At any given point in time, bipartisan voting patterns in the House can reflect two distinct, but not mutually exclusive, underlying conditions. Bipartisan votes can be the result of members having similar preferences on all bills, or they can result from a selection process that privileges votes for bills with cross-party support. Likewise, the decline of bipartisan cooperation in voting patterns can be caused either by increased polarization of member preferences across issues and bills or a floor agenda that is increasingly skewed toward partisan legislation, or both. The evidence in this book points to agenda-setting as an overlooked component of declining bipartisanship. For example, in the wake of the Enron scandal, the Republican leadership’s choice to pursue the partisan version of pension reform legislation despite the presence of a bipartisan alternative suggests the importance of agenda-setting. Similarly, the increase in bipartisan voting between the 104th and 105th Congresses, despite relatively few changes in membership (and therefore preferences), can only be caused by a change in the agenda. Finally, the relative lack of decline in bipartisan cooperation in cosponsorship coalitions over time also cautions against a purely preference-driven story as members from both parties continue to find common ground on legislation at this pre-agenda-setting stage. All of this suggests that agenda-setting is important for explaining the rise of partisan conflict in Congress.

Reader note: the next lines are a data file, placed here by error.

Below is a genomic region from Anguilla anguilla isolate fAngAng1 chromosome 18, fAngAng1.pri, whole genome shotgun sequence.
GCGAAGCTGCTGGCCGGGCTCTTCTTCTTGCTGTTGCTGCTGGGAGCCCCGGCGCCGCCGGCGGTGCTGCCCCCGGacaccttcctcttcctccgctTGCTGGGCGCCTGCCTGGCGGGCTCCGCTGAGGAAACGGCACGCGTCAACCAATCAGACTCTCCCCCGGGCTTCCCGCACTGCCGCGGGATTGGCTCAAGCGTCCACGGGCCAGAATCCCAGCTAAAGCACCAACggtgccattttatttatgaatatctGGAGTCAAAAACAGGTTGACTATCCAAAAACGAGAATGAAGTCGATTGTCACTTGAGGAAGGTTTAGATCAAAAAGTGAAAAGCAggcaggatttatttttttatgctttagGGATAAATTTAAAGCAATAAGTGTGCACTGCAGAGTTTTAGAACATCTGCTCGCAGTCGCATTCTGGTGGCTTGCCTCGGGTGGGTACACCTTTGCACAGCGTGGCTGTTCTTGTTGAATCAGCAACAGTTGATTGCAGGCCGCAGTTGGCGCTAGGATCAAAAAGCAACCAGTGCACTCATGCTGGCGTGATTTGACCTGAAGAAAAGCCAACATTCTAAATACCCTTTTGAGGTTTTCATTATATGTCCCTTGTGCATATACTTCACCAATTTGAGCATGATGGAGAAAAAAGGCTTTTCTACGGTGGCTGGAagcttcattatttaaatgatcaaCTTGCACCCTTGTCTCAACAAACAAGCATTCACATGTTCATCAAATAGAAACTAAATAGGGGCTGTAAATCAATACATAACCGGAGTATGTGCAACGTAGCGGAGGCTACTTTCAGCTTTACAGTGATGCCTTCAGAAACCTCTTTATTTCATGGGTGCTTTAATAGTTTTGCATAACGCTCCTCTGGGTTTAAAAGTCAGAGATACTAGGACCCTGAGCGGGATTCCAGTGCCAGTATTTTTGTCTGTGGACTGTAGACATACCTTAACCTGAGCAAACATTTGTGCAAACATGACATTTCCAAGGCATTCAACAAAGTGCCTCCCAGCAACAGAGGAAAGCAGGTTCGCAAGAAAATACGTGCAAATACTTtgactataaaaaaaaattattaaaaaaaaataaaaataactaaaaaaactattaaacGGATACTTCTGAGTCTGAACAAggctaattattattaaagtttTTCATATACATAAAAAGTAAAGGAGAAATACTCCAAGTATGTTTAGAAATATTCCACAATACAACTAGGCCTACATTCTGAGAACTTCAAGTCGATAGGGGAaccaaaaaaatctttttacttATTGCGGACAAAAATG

This chapter explicates why the agenda is important for understanding the decline of bipartisanship, and how leadership considerations produce tensions between bipartisan and partisan legislation that vary across contexts. How the leadership resolves this tension determines the type of agenda that is pursued. The primary goal of this chapter and those subsequent to it is not to explain or test every facet of agenda-setting, but rather to explain why the extent of bipartisan agenda-setting has shifted over time. To do so, I draw on key insights about the considerations that confront leaders setting the agenda, developing hypotheses about the conditions under which bipartisan or partisan agenda-setting is pursued. Ultimately, I propose that the agenda has changed over time in a way that precludes bipartisan cooperation and manufactures partisan conflict. I call this process strategic partisan agenda-setting.